Question: Managing a Rash Under the Ostomy Appliance Flange

I’ve recently developed a red, itchy, pimply rash beneath the flange of my ostomy appliance. Could you advise on how to deal with this issue?

Response: Effective Strategies for Treating Skin Irritation Around the Stoma

Experiencing skin irritation around your stoma, as you’ve described, is often a result of leakage from your ostomy pouch, which leads to stoma output coming into contact with your skin. This situation can be uncomfortable and might affect how well your pouching system works. Here are steps to manage and potentially resolve this irritation:

  1. Inspect the Adhesive: After removing the appliance, examine the adhesive for signs of leakage that could be causing the irritation.
  2. Assess the Fit: Make sure the pouch fits your stoma properly. A well-fitting skin barrier is essential to prevent contact with stoma output. Use the template included with your flange for accurate sizing.
  3. Stoma Positioning: Evaluate your stoma’s position. If it’s flush with or below the skin surface or in a deep fold, you may need a different pouch type or additional accessories. The Coloplast BodyCheck tool can aid in this assessment.
  4. Review Adhesive Erosion: If the adhesive erodes too quickly, consider more frequent changes or using erosion-resistant adhesives.
  5. Manage Infections: Small, painful pimples might indicate an infection in the hair follicles. Shave the area around your ostomy carefully, using scissors or an electric shaver rather than a blade.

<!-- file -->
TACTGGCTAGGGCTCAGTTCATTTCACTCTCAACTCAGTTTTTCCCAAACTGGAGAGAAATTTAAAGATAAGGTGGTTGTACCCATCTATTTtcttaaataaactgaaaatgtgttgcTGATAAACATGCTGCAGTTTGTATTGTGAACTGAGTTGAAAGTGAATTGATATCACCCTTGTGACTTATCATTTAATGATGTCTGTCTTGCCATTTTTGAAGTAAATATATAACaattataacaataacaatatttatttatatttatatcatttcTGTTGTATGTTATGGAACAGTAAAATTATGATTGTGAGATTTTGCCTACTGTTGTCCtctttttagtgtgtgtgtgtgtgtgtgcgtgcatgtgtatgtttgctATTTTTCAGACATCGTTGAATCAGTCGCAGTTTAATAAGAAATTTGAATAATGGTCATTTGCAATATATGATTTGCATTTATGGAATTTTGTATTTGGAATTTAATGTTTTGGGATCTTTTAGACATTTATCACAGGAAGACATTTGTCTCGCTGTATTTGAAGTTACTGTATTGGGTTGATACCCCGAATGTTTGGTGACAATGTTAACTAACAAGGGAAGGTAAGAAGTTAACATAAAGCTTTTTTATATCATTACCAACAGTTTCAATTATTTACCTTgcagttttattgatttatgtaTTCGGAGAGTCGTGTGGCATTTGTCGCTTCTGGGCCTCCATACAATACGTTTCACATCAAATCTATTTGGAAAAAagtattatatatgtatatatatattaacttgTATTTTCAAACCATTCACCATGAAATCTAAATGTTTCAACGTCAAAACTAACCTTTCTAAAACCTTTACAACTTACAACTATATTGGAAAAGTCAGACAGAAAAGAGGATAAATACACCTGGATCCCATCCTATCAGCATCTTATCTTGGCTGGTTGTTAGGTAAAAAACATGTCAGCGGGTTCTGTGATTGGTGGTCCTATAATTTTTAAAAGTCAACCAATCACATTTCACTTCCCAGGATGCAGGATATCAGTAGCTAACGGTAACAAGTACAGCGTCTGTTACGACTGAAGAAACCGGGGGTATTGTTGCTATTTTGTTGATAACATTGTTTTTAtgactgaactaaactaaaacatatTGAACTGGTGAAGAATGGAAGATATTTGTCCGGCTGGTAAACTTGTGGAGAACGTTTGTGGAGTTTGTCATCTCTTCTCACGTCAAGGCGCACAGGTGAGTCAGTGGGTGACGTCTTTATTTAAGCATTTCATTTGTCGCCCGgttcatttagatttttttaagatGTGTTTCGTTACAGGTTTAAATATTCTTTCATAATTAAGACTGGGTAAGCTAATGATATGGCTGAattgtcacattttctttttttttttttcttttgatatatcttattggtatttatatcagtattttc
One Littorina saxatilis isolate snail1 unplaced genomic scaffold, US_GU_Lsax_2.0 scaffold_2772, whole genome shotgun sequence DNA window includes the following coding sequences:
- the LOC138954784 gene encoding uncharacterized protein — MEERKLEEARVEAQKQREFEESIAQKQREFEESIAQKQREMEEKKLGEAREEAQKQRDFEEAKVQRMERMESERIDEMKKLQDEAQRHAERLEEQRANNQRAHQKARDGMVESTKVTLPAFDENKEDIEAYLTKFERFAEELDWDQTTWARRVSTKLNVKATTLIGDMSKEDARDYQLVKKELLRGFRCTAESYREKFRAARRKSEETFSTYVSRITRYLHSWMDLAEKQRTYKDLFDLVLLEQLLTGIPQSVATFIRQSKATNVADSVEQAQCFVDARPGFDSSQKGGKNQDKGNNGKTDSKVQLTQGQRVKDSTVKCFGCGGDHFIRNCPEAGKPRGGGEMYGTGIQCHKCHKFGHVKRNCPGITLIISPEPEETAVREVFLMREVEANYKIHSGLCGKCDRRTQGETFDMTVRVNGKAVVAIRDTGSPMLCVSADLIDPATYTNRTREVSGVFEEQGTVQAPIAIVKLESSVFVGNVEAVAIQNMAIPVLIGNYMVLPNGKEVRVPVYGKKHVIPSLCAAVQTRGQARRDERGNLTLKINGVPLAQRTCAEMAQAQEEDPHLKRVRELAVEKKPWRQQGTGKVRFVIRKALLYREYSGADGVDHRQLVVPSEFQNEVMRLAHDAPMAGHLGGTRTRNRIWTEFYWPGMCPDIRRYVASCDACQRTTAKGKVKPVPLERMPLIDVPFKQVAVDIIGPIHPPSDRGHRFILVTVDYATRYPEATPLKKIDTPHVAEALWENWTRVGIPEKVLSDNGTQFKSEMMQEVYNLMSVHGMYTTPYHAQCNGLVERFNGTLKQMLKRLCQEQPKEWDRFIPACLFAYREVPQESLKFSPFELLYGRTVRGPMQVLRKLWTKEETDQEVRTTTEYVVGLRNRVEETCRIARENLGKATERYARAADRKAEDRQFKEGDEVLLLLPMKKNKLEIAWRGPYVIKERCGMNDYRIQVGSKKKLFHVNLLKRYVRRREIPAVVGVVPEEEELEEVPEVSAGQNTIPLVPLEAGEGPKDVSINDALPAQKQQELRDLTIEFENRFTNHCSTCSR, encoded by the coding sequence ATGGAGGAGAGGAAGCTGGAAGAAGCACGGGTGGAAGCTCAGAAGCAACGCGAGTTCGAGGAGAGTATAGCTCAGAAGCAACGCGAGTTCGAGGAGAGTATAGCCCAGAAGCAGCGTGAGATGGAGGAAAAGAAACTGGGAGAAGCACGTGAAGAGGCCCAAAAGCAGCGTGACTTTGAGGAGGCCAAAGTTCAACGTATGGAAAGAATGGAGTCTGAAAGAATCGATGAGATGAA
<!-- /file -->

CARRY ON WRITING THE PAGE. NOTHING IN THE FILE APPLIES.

6. Address Fungal Infections: Rash with red or purple patches suggests a fungal infection. Keeping the peristomal skin dry and clean is crucial.
  7. Check for Bleeding: Consult a stoma care nurse if there’s bleeding from the skin around your stoma. Minor bleeding from the stoma is normal.
  8. Allergic Reactions: Though rare, allergic reactions can happen. Avoid irritants like perfumed soaps and use just water for cleaning.

If these steps don’t improve your condition, I recommend consulting with a Nurse Specialized in Wound, Ostomy, and Continence (NSWOC). They can provide personalized advice and support for your ostomy care needs.

Maintaining healthy skin around your stoma is key for both comfort and the effective functioning of your ostomy appliances.

Best regards,

Jo-Ann L. Tremblay
THE OSTOMY FACTOR Blog – joannltremblay.wordpress.com
FACEBOOK – Author Jo-Ann L. Tremblay
TWITTER @joanntremblay
Author of “The Self-Coaching Toolbox”, “Better With A Bag Than In A Bag”, “Another BAG Another DAY”, “BAGs Around the World”, “Why Buttercup Wears a BAG!”, “The Sibs Gang Cave of the Golden Heart” amazon.com, amazon.ca, amazon.co.uk
Member Ostomy Canada/Medical Lifestyle Advisory Committee Member – Ostomy Lifestyle Expert https://ostomycanada.ca
Member Arteast – www.arteastottawa.com
Website: jo-annltremblay.com

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